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Humpty Dumpty Had a Great Fall
By Perry Good
Humpty Dumpty had a great fall and so can you. But unlike the
nursery rhyme tale your fall fishing can be put back together again if
you fish the humps or sunken islands of some of the larger lakes. Walleyes
are a structure-oriented fish, most of the time. These walleyes will
be tight to the bottom, lying in the holes between rock and cuts in the
bottom. They may be feeding, or waiting in ambush to find an easy
meal that comes their way. When fishing structure, you have to be
able to stay tight to the structure or your lure presentation will not
be in the strike zone of the fish. Move just a boat length away and
you will be out of luck.
One of the very first places I look and concentrate my efforts is on
the flats. Flats are the least interesting types of structure in
a lake. There are no breaks, holes, edges, just flat bottom. But
seemingly featureless flats hold most of the active walleyes during most
yearly periods. With that definition there is always an exception.
The exception in this case are the mud flats of Mille Lacs. They
are mud plateaus that rise up from the floor of the lake and they have
edges, holes, and inside turns, but on the top they have the qualities
of a defined flat. Most anglers believe that the bigger fish move
to the shoreline in the fall, but the mud flats of Mille Lacs hold fish
all year around and these big fish stay and feed during the fall months.
On the flats, the weather has less of an impact than it does in shallow
water. Fish favor stability. Relatively constant water temperature,
water quality, weather, and abundance of prey let fish live predictably.
Good fishing often accompanies stable conditions, but sometimes when weather
is poor fishing is the best on the flats. Flats are the major food-producing
regions of most lakes. Walleyes forage over flats. Therefore,
the flats are the home of walleyes.
It's easy to identify productive flats. Some prime flats drop
off steeply into the deepest areas of the lake. Walleyes that use
flats typically move shallower at night to feed on a variety of prey species.
Baitfish such as cisco and shad move shallower at dusk.
The depth of a good flat can very from only a few feet to over 20, depending
lake and the season. Flats with a fairly soft or sandy bottom
carpeted with low weeds, with patches of coontail or cabbage rising above
the carpet, attract walleyes. Submerged weeds develop as the water warms
in the summer. Weedy flats hold baitfish that attract walleyes at
night. In fall, weeds decline and small fish are flushed from cover.
Walleyes feed aggressively throughout this period. Walleyes can feed
in dim light. They have a feeding advantage over most prey species
after dark. When fishing these humps I rely on my depthfinder to tell me
if anyone is home on these humps. I usually like to look for a good
shelf that comes out from an island that has boulders on it. This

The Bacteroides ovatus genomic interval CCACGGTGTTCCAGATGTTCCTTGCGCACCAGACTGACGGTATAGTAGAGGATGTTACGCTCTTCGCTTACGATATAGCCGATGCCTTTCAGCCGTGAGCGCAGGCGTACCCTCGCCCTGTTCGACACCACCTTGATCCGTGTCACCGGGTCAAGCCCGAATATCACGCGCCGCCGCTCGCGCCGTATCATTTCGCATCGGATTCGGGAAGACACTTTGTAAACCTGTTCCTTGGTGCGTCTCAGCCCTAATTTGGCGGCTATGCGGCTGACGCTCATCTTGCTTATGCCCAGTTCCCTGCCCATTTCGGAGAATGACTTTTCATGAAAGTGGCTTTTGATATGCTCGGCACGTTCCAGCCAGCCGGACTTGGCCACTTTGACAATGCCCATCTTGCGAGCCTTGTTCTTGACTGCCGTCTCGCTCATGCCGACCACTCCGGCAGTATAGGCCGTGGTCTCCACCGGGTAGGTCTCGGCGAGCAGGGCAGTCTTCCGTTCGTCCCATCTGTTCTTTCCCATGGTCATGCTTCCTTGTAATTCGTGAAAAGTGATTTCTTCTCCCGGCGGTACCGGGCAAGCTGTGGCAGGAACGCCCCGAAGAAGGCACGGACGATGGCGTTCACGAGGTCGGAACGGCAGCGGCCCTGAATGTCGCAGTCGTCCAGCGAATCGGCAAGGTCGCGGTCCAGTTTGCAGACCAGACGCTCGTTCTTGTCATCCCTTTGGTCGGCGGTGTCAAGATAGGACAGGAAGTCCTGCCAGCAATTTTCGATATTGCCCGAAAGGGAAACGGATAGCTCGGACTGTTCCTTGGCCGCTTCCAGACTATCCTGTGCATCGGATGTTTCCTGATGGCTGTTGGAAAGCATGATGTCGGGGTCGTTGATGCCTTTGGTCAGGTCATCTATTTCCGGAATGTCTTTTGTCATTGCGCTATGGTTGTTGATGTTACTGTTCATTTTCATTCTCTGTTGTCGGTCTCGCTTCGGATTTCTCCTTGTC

is the structure that many walleye key in on to rest and ambush their prey
as they slide back and forth from the hump to deep water. These are
transition areas where the fish come to feed. These humps provide
a structure for
baitfish that have moved out into deep water as schools, and are looking
for a place to rest. Naturally, what attracts the baitfish also attracts
the walleye. The other thing that my depthfinder unit allows me to
see is how active these fish are. Many times you can go over the
hump and you will see that the walleyes are moving up to the top portion
of the hump, this signifies that they are in a positive mood and within
minutes you should be landing a nice plump walleye in your boat. Big fish
become vulnerable for longer periods in the fall because they move into
areas where baitfish are staging, some remaining in the general area through
winter. To catch walleyes during fall transition
and early fall consider the tendency for walleyes to move up. During
daylight, if you can't fish during perfect conditions, it is usually better
to concentrate on deep fish, rather than shallow fish. You should look
for fish holding areas where wind crashes against a barrier or where the
wind churns up the water rather than fishing where
it is calm. Concentrate on dark water lakes that have a high
percentage of fish caught during the day. Sometimes in dark mucky
waters, high bright sun filled days trigger a feeding frenzy because the
sunlight gets all the tiny critters moving and in the cycle of fishing
the end of the food chain will be the bigger fish.
Constant bottom contact is essential even though it increases the potential
for snags. Use a small jig head with a wide hook gap to deliver the
bait in wavy conditions. Leeches are an outstanding rock bait because
they can take the pounding. Holding on top of a hump on a windy day is
a way to catch trophy walleyes. The tackle is simple and the methods
are easy to learn. First, use jigs tipped with a crawler, leech or minnow.
The size of the jig should be just enough so you have contact with
the bottom. Whenever you must fish in adverse conditions, being either
days or changing weather conditions, there should be a two step approach.
One way is to slow down your presentation. Go slow, use the
trolling motor and make your presentation very slow. Maybe even put
on a single hook with split shot rather than a walking sinker and vibrating
blades. Or the second approach is to go fast. Use fast trolling
speeds with artificial lures and speed troll breaklines to get
the fish active enough to bite. All the King’s horses and all the King’s
men couldn’t but Humpty together again. If you remember these techniques
I know you can have a
great fall! See you on the Water!
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